Choi, Wai Kit (2005). Post–Fordist production and the re–appropriation of Hong Kong masculinity in Hollywood. In Pang, L., & Wong, D. (Eds.). Masculinities and Hong Kong cinema.Hong Kong: Hong KongUniversity Press.

Chon–Smith, C. (2006). Asian American and African American masculinities: Race, citizenship, and culture in post–civil rights. Unpublished Ph.D., University of California, San Diego, United States— California.

Chong, Sylvia Shin Huey (2004). The Oriental obscene: Violence and the Asian male body in American moving images in the Vietnam era, 1968—1985. Ph.D., University of California, Berkeley.

Chua, Peter, & Diane C. Fujino (1999). Negotiating New Asian–American Masculinities: Attitudes and Gender Expectations. Journal of Men’s Studies, 7(3), 391–413.

Currarino, Rosanne (2007). Meat vs. Rice. Men & Masculinities, 9(4), 476–490.

Eglash, R. (2002). Race, Sex, and Nerds: From Black Geeks to Asian American Hipsters. Social Text, Volume 20 Number 2, June, pp. 49-64.

Eng, D. L. (2001). Racial castration: managing masculinity in Asian America. Durham: Duke University Press. [Con-  tents: I’ve been (re)working on the railroad: photography and national history in China men and Donald Duk  —Primal scenes: queer childhood in “The Shoyu Kid” —Heterosexuality in the face of whiteness: divided  belief in M. Butterfly —Male hysteria—real and imagined—in Eat a bowl of tea and Pangs of love —Out  here and over there: queerness and diaspora in Asian American studies] [Eng, D. L. (1995). Managing mas-  culinity: Race and psychoanalysis in Asian–American literature. Unpublished Ph.D., University of California,  Berkeley, United States— California]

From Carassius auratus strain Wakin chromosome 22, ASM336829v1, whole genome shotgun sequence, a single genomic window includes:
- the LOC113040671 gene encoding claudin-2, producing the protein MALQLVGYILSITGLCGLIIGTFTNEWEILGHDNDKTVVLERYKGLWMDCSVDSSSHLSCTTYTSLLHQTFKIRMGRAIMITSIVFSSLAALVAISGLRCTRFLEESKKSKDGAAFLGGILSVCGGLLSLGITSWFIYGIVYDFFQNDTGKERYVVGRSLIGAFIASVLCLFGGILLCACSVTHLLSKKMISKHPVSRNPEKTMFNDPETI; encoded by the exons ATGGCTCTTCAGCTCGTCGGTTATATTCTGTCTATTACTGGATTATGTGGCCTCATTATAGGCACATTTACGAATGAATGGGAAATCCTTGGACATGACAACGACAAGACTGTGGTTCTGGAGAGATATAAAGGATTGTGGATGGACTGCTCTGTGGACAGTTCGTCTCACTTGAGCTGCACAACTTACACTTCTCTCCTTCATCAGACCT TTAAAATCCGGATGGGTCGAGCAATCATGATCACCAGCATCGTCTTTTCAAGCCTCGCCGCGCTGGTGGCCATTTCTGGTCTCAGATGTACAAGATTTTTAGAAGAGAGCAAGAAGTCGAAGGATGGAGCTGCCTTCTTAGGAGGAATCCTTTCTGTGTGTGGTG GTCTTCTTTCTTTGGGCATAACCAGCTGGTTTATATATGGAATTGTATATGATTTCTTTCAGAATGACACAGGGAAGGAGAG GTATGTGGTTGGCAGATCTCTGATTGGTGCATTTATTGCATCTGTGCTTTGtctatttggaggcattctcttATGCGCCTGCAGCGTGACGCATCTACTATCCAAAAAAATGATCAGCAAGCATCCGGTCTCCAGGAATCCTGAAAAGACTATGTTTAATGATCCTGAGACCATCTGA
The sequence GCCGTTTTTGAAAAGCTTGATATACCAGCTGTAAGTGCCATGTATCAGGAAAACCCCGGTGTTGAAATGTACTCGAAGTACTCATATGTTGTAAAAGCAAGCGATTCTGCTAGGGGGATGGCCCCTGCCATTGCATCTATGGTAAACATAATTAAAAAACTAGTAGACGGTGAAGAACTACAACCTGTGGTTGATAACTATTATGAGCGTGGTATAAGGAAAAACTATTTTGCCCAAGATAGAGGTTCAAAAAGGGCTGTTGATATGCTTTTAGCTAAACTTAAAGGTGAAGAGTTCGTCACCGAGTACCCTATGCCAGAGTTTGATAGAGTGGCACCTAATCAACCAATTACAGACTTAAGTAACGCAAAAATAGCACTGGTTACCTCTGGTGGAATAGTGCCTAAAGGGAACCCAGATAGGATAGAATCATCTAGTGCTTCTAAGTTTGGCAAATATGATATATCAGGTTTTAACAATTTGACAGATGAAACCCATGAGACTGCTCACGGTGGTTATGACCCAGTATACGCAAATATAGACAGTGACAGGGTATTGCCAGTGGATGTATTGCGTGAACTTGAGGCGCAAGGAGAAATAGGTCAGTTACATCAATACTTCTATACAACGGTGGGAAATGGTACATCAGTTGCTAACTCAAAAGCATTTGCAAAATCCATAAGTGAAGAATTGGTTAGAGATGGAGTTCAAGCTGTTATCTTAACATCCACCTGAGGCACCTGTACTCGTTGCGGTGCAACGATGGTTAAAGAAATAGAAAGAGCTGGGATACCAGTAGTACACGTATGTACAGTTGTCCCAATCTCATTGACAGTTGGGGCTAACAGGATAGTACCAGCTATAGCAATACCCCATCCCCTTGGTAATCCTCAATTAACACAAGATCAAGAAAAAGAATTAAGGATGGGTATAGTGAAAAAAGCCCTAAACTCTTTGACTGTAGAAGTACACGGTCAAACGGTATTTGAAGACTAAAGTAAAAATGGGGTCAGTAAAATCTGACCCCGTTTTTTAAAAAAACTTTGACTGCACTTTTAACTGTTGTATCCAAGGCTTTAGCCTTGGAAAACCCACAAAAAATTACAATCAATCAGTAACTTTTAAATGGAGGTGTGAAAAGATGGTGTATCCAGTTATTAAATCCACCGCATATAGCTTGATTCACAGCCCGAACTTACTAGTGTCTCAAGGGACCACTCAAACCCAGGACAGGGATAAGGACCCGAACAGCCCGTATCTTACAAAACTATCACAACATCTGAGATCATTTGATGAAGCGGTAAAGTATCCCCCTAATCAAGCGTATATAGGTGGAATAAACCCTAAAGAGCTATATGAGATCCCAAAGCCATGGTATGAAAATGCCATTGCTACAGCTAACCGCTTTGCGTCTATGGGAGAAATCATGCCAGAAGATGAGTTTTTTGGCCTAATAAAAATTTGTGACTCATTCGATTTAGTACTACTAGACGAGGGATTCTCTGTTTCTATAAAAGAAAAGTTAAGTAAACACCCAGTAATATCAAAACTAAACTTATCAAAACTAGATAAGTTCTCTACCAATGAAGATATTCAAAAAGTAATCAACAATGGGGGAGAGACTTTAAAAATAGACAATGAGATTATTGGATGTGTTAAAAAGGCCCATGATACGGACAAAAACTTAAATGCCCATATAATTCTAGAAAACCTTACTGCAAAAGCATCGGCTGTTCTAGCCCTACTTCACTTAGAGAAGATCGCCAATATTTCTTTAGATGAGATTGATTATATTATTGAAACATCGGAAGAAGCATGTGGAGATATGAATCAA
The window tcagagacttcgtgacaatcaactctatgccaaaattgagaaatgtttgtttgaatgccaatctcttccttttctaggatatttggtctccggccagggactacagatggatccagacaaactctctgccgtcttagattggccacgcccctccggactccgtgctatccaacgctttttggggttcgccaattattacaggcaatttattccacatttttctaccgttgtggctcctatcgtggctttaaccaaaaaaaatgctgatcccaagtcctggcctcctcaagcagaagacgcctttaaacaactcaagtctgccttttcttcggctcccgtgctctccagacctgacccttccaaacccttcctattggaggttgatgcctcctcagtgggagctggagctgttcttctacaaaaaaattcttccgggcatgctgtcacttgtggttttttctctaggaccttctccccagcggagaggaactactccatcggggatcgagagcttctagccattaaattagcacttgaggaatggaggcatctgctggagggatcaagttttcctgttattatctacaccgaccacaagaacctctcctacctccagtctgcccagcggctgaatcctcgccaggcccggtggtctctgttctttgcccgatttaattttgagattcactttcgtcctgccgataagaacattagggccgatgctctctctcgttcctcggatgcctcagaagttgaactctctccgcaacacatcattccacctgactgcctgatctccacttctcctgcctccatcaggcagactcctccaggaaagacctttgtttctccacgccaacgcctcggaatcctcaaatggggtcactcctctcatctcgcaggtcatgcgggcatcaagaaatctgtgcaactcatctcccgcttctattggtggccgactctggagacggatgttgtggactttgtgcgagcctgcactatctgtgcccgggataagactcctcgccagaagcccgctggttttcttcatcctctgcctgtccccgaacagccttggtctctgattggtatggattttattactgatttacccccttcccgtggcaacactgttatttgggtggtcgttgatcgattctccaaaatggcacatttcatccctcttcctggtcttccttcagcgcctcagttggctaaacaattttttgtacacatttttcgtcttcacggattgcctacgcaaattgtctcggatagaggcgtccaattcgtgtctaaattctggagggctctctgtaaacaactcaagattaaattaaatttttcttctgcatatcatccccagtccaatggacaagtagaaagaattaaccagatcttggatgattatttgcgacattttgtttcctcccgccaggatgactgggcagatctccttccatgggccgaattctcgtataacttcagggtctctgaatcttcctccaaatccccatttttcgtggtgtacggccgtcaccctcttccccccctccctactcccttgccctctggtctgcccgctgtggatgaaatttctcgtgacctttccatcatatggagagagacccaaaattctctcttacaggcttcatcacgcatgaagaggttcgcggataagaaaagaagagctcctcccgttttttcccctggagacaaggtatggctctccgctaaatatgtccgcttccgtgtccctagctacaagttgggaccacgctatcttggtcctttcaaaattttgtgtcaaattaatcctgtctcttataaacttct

Fang, Karen (2005). Globalization, masculinity, and the changing stakes of Hollywood cinema for Asian American studies. In Huang, G. (Ed.). Asian American literary studies. Introducing ethnic studies. Edinburgh: Edinburgh University Press.

Feng, P. (1996). Redefining Asian American Masculinity: Steven Okazaki’s American Sons. Cineaste, 22(3), 27–9.

Francis, Becky, & Archer, Louise (2005). Negotiating the dichotomy of Boffin and Triad: British–Chinese pupils’ constructions of ‘laddism’, The Sociological Review,53(3), 495–521.

Gonzales, G., Ramos–Sánchez, L., Tran, K., & Roeder, B. (2006). The Relationship Between Masculinity, Asian Values, Acculturation, and Depression of Filipino–American Men. Family therapy: the journal of the Family Therapy Institute of Marin, 33(3), 139–156.

Han, Shinhee. (2000). Asian American Gay Men’s (Dis)claim on Masculinity. In Nardi, Peter M. (ed.). Gay Masculinities. Thousand Oaks, Calif.: Sage Publications (Research on Men and Masculinities Series).